Press Releases
Jun. 21, 2011

How green alga cells switch between positive and negative phototaxis.

Presenters
  • Ken-ichi Wakabayashi (Department of Biological Sciences, University of Tokyo)
  • Yuka Misawa (Department of Biological Sciences, University of Tokyo)
  • Shota Mochiji (Department of Biological Sciences, University of Tokyo)
  • Ritsu Kamiya (Department of Biological Sciences, University of Tokyo)

Abstract

In many phototrophic microorganisms and plants, chloroplasts change their positions relative to the incident light to achieve optimal photosynthesis. In the case of motile green algae, cells change their swimming direction by switching between positive and negative phototaxis, i.e., swimming toward or away from the light source, depending on environmental and internal conditions. However, little is known about the molecular signals that determine the phototactic direction. Using the green alga Chlamydomonas reinhardtii , we found that cellular reduction-oxidation (redox) poise plays a key role: Cells always exhibited positive phototaxis after treatment with reactive oxygen species (ROS) and always displayed negative phototaxis after treatment with ROS quenchers. The redox-dependent switching of the sign of phototaxis may contribute in turn to the maintenance of cellular redox homeostasis.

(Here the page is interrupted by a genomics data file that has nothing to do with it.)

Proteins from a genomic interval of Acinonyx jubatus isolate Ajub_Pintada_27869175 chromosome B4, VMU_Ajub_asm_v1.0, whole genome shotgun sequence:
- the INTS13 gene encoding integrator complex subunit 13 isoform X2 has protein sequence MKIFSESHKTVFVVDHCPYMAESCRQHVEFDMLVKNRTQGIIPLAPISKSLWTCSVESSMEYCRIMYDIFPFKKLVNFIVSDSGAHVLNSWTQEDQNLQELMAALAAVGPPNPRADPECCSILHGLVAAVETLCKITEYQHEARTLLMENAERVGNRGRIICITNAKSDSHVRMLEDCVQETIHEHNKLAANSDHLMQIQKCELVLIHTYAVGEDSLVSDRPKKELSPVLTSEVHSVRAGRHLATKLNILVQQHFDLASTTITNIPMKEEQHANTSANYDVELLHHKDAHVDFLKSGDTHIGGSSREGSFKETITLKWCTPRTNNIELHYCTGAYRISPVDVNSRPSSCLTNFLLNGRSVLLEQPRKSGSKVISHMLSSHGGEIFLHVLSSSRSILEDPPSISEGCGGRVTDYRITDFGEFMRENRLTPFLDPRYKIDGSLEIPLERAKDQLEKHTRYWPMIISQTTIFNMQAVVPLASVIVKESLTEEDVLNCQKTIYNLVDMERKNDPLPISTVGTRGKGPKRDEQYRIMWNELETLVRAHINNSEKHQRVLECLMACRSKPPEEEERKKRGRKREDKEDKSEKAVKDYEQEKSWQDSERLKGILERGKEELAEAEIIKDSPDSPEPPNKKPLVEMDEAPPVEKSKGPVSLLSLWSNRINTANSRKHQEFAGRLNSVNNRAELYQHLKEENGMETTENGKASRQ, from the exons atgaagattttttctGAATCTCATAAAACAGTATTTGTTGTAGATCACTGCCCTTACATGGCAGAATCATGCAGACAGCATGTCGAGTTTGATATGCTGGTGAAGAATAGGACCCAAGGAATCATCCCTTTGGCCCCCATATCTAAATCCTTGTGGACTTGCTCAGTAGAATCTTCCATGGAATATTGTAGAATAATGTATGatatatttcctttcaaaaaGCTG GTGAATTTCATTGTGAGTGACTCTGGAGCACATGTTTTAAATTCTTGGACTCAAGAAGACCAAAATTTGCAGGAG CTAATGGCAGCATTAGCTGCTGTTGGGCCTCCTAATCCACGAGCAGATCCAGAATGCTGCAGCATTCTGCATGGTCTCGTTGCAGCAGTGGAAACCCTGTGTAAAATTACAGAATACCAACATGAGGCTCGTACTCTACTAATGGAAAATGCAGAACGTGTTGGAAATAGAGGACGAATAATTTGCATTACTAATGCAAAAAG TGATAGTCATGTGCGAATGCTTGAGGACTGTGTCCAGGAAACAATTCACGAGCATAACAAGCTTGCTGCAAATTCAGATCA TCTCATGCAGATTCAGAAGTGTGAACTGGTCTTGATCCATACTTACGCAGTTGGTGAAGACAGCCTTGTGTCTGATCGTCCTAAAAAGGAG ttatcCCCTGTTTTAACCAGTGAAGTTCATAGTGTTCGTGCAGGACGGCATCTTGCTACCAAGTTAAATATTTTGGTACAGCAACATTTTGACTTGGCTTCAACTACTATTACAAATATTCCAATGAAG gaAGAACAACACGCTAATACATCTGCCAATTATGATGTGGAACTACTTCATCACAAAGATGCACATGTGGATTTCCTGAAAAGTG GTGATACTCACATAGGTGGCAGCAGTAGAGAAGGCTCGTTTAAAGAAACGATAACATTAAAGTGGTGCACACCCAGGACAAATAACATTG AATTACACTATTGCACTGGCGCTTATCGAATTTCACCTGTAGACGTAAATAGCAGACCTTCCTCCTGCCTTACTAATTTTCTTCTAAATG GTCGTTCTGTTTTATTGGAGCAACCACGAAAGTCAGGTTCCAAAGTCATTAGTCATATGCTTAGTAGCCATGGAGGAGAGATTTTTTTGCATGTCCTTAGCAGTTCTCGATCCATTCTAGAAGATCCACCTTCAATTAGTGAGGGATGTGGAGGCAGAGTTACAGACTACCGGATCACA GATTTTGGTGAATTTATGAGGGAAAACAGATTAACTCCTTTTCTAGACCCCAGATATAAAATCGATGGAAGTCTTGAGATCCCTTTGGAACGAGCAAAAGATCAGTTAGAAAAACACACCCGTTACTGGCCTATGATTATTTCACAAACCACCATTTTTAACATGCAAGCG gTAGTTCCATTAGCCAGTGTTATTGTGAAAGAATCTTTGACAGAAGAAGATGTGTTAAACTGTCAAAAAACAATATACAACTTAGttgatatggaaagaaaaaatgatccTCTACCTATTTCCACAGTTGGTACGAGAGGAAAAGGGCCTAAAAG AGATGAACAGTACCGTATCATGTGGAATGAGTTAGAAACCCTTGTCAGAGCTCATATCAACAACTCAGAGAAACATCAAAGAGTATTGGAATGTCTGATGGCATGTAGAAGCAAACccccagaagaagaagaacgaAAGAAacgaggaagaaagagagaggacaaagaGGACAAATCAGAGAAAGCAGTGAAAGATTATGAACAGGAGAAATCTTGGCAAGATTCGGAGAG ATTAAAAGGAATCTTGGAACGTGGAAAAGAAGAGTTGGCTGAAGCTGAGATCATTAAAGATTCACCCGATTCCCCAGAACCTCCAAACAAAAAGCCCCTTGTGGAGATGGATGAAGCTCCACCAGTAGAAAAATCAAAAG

Paper information

Ken-ichi Wakabayashi, Yuka Misawa, Shota Mochiji, and Ritsu Kamiya
(Department of Biological Sciences, Graduate School of Science, University of Tokyo)

Title
Reduction-oxidation poise regulates the sign of phototaxis in Chlamydomonas reinhardtii
Journal
Proceedings of the National Academy of Sciences of the United States of America (PNAS)
Figure 1

Fig.1
(Left) A micrograph of Chlamydomonas cell. Bar: 10µm. (Right) A schematic diagram of Chlamydomonas cell. It swims with two flagella like human's breast stroke. It perceives light at the eyespot.

Figure 2

Fig.2
Phototaxis assay of Chlamydomonas cells. Cell suspensions were photographed after illumination from the right side for 15 minutes (green arrows). Under control conditions, wild-type and agg1 (a mutant that shows strong negative phototaxis) cells showed positive and negative phototaxis, respectively. Both strains exhibited positive phototaxis after treatment with hydrogen peroxide, a kind of reactive oxygen species (ROS), whereas they both showed negative phototaxis after treatment with TEMPOL, a ROS quenching reagent.